Oskar Pastior as Securitate Informant?
On a number of occasions NOMADICS has spoken in praise of the poet Oscar Pastior, such as on the occasion of him receiving the Büchner Prize posthumously (click here). Pastior was indeed a splendid poet (check out, for example, the translations of his work published by Burning Deck). But now the following disturbing bit of information has just come in via signandsight, which refers back to the original article in the Süddeutsche Zeitung of 17 September 2010:
As a member of the minority ethnic German community, the poet Oskar Pastior spent 5 years in a Soviet labour camp after WWII. It is his life there that Nobel laureate Herta Müller describes in her last novel “Everything I Own I Carry With Me” (excerpt in English). Now a German historian has just uncovered a declaration of commitment to the Romanian Securitate signed by Oskar Pastior in 1961, as Lother Müller and Christopher Schmidt report. Stefan Sienerth, the director of the Institute for German Culture and History of Southern East Europe at Munich’s Ludwig-Maximilian University, who discovered the document will present his findings at a talk on Sunday. “Admittedly the historian has only found a single report implicating Pastior. But ‘in all these years there is not a single record of an attempt by Pastior to terminate his work for the Romanian secret police or to undertake any steps to free himself from this psychological burden,’ Sienerth writes in the manuscript.” Muller and Schmidt add that Pastior’s homosexuality and labour-camp experience would have made him particularly vulnerable to blackmail.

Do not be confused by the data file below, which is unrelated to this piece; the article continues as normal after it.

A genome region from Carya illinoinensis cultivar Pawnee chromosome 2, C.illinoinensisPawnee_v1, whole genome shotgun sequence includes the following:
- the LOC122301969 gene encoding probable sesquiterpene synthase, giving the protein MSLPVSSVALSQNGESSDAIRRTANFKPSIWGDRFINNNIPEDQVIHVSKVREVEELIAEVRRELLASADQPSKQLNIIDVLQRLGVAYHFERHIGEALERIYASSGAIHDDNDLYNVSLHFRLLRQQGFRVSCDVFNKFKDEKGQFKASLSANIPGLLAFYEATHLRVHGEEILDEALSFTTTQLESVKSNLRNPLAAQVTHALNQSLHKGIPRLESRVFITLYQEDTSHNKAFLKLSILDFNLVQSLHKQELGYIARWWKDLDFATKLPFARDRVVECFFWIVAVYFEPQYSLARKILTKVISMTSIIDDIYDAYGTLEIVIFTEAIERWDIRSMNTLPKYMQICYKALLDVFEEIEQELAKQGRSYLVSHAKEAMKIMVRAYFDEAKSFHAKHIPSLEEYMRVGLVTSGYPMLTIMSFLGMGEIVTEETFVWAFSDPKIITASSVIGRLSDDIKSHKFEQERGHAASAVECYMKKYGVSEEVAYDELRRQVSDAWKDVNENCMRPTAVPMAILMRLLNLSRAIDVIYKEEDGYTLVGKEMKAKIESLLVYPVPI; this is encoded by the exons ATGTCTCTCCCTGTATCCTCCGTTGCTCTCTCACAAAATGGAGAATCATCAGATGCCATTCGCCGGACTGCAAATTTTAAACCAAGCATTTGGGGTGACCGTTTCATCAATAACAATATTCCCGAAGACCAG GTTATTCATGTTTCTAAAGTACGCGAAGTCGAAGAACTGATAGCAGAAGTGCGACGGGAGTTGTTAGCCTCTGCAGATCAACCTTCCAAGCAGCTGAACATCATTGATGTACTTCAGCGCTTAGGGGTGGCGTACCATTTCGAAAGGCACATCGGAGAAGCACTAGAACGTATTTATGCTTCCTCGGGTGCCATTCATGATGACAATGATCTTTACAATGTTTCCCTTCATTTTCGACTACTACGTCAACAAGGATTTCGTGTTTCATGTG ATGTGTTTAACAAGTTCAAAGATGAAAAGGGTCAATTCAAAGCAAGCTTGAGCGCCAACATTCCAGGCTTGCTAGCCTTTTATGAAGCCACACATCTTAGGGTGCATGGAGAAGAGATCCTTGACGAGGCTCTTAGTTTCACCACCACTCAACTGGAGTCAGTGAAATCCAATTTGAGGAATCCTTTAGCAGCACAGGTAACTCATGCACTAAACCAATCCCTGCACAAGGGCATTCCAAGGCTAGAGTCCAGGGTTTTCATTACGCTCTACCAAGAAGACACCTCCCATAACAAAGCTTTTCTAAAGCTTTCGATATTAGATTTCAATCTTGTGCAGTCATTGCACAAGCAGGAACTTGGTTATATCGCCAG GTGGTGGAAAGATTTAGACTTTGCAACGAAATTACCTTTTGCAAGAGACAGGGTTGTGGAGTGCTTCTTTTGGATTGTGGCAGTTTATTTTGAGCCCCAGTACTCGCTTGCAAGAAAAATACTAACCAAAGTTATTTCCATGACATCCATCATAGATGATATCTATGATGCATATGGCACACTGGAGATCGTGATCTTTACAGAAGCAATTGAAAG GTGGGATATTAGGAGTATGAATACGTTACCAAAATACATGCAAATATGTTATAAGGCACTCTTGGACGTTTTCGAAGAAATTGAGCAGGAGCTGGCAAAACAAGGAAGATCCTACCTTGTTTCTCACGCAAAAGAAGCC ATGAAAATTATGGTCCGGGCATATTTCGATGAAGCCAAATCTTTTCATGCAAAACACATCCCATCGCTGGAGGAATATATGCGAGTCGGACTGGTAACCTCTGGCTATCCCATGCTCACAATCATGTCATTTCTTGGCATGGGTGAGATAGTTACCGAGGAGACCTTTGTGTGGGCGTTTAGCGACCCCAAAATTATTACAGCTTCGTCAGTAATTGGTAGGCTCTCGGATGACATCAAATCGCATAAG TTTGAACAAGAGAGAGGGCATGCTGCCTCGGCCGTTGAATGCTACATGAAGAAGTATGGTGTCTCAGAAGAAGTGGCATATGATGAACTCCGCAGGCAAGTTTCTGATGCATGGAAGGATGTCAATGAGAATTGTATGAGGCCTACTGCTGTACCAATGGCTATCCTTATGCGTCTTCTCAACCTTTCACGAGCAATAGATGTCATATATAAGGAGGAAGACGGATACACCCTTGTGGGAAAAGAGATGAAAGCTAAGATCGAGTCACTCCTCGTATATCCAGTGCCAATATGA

Of course, he is innocent until proven guilty, and that can only happen if any proof that Pastior did harm to someone comes to light, which has not been the case so far. The young Pastior may indeed have found himself caught in a situation of blackmail he couldn’t wriggle out of until later in his life. Today Herta Müller has reacted to the news — if you have German you can read her reaction here. Here is some of what she said in my quick translation:
My first reaction was surprise, and anger. It was a slap in the face. The more details Stefan Sienerth and now Ernest Wichner dtold me, tye more horrified I became. The dossiers show the Romania of the fifties and sixties like a very dark painting. The jails were full. Pastior, just returned from 5 years in the camps, worked as a box-assembler and construction worker, now could finally study in Bucharest. He wanted back to normality, he tried and take his own life into his own hands with a tired, stubborn obstinacy. But they confiscated it once again. The documents show him surrounded on all sides. Several university professors also spy on him. The main fink goes all the way to denunciation. His reports are so vile that one shudders. He was homosexual, like Pastior. One asks oneself if he was taking revenge on personal grounds. After surviving the work camps, Pastior became an enemy of the State, because the five years of torture made him write some seven poems about it, poems that he was in deep need of. These poems were twisted into a noose: “anti-soviet” was enough. In order to protect himself against arrest, Pastior signed an Securitate-declaration. Returned from camp he now totally free, rather than just freed. My second reaction on Pastior as Securitate agent was sympathy. And the more I contemplate the details of the affair, the more it becomes grief .